How the U.S. administration plans to slash emissions by 2030

EV Charging for Real Estate

After the Biden administration announced it will rejoin the 2015 Paris climate agreement and intends on reducing greenhouse gas emissions by at least half by 2030, President Biden recently signed an executive order to make 50% of new vehicles sold by 2030 zero-emission. While these are ambitious goals, they can and must be achieved. We already have the tools and technology needed to get there, it’s now a matter of execution. The announcement comes on the heels of the administration’s ambitious $2 trillion jobs and infrastructure plan, which includes $621 billion to fund transportation infrastructure and $174 billion to support the development and adoption of electric vehicles (EVs). This will happen through iniatives such as retooling factories, boosting domestic supply of materials, tax incentives for EV buyers, as well as grant and incentive programs for charging infrastructure. In addtion, US Department of Energy also announced an investment of $200 million to support its 17 national labs on projects related to electric vehicles, batteries, connected vehicle projects, and other electric car innovation. These investments indicate that the electrification of transportation is critical to meeting emissions reduction goals, and that the U.S. will deploy the charging infrastructure needed to transition away from gasoline permanently.

Challenges for expanding the U.S. EV charging network

The U.S. infrastructure plan includes funding to build a nationwide EV charging system with at least 500,000 EV chargers installed across the U.S. by 2030. Because there’s never been a national strategy for rolling out EV charging, the current system is very fragmented, utilizing a variety of different payment platforms, charging outlets and charge speeds. Integrating existing EV infrastructure and successfully expanding at scale will be difficult and require private-public partnerships that include local municipalities, businesses and utility companies, as well as automakers and EV charging companies.

Another hurdle the Biden administration faces is strategic placements. One-third of charging stations are located in California, which has a total of 22,620 stations, according to a recent study by Pew Trust. Other states have very few, including North Dakota which has 36 public chargers, and Alaska with just 26. Charging infrastructure must be everywhere and accessible to everyone in order to eliminate range anxiety and enable widespread EV adoption.

In most areas, regardless of city or state, the electrical grids cannot support the vast deployment of fast and ultra-fast chargers, creating high barriers for EV penetration, in addition so overloading the grids. Fast charging multiple EVs at once requires a significant amount of local power. For example, charging 10 EVs in 10 minutes at the same time requires power infrastructure equivalent to powering a skyscraper (over 1 MW of power).

In order to enable the deployment of the required EV charging network, maintain the stability of local grids, and maximize the use of renewable sources such as solar and wind, we’ll need to deploy energy storage systems alongside EV charging stations. These solutions need to be able to shave the peaks when power is in high demand and boost existing grid infrastructure without costly and time consuming grid upgrades.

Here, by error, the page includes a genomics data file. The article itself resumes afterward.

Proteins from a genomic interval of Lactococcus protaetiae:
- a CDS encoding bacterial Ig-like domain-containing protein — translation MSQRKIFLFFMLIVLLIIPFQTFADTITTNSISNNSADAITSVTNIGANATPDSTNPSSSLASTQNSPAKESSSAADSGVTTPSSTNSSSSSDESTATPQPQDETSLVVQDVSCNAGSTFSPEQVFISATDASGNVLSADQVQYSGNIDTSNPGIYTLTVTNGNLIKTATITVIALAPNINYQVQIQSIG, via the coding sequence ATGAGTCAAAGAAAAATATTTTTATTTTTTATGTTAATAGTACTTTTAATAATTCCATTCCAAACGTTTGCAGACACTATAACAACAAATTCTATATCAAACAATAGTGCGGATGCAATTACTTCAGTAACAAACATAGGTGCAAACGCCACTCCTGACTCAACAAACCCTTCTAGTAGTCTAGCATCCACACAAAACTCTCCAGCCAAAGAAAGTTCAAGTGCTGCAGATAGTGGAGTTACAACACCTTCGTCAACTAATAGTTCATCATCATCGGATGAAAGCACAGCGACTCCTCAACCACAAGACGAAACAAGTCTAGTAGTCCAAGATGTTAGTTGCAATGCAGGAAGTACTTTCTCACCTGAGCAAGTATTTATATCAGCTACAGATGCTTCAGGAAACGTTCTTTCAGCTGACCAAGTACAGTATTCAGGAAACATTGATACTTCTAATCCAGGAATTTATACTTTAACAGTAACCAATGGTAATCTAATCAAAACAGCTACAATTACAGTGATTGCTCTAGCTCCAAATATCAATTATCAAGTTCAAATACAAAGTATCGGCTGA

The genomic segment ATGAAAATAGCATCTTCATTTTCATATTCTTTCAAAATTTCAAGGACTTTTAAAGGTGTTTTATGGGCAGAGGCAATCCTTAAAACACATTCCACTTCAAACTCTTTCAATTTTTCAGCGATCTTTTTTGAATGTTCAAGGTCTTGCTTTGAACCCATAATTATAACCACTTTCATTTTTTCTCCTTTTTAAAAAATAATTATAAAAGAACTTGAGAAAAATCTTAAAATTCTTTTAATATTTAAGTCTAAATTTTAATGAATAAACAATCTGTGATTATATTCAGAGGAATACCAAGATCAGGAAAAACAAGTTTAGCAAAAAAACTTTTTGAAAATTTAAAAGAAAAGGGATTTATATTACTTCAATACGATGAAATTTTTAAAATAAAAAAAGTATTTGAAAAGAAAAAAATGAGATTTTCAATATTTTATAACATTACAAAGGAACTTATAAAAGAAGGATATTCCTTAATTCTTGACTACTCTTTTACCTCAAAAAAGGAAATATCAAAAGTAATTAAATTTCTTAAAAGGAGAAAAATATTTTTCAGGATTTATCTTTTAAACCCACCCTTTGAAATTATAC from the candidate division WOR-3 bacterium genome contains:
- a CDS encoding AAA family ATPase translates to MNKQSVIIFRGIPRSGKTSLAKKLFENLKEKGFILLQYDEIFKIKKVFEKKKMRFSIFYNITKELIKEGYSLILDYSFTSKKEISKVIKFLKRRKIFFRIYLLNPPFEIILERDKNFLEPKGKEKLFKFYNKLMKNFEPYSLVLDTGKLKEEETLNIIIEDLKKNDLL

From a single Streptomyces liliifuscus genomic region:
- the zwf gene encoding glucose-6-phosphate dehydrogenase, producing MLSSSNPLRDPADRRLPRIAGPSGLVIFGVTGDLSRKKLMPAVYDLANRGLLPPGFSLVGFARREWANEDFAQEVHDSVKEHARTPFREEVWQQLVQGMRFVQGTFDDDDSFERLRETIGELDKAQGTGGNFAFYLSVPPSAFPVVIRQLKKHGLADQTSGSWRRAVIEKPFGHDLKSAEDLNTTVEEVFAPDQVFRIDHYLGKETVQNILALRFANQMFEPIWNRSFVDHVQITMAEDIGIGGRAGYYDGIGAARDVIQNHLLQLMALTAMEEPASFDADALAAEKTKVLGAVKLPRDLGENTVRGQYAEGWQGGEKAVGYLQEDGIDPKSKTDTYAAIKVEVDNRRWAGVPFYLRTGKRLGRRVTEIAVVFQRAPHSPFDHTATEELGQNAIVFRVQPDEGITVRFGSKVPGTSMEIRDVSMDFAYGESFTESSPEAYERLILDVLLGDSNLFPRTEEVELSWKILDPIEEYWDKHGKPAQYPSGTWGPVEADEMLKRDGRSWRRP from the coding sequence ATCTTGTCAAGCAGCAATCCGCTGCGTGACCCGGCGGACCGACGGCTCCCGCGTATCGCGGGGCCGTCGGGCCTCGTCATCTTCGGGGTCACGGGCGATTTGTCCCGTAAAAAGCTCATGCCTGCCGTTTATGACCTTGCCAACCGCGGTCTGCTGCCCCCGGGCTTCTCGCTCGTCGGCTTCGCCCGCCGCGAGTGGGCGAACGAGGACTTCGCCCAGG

Local energy storage can support the expansion of the EV charging rollout

Energy storage supports existing grid capacity and enables cost-effective and rapid deployment of EV chargers, making it key to meeting the Biden administration’s EV charging goals. For example, Chakratec’s unique energy storage technology has the ability to boost a low-power grid (20 kW) up to 120 kWp in order to charge multiple EVs in parallel, and enable fast and ultra-fast charging in sites and locations where the local grids are not powerful enough.

Chakratec’s flywheel-based technology provides a practically unlimited number of charging cycles. It is also fire safe, enabling deployments at gas stations where fire is a top concern, and can be hooked up to EV chargers that integrate with renewable energy to further satisfy sustainability goals and promote clean air quality.

While there are many pathways to successfully rolling out fast EV charging, energy storage is considered a key enabling technology in the industry. Chakratec has already partnered with companies such as Blink Charging and ARKO to test and deploy accessible fast charging infrastructure throughout the U.S., and is looking forward to more deployments of its flywheel energy storage technology in the region.

The future of EV charging

As we look ahead to the inevitable deployment of a fast EV charging network across the U.S., it’s imperative that all solutions are on the table. It’s going to take more than just a bold vision. A uniform, strategic approach to building out the national network can help make EVs more appealing to consumers who fear “range anxiety.”

Thankfully, under the current plan, minimum charge speed requirements would be set by the Department of Transportation every two years based on the best available technology, ultimately leading to a future where drivers can charge their vehicles in the time it takes to fill up their gas tanks.

Policymakers have their work cut out for them to make this infrastructure plan a reality, but we look forward to the time when reliable, sustainable and cost-effective fast charging, backed by energy storage, is available across the U.S. and globally.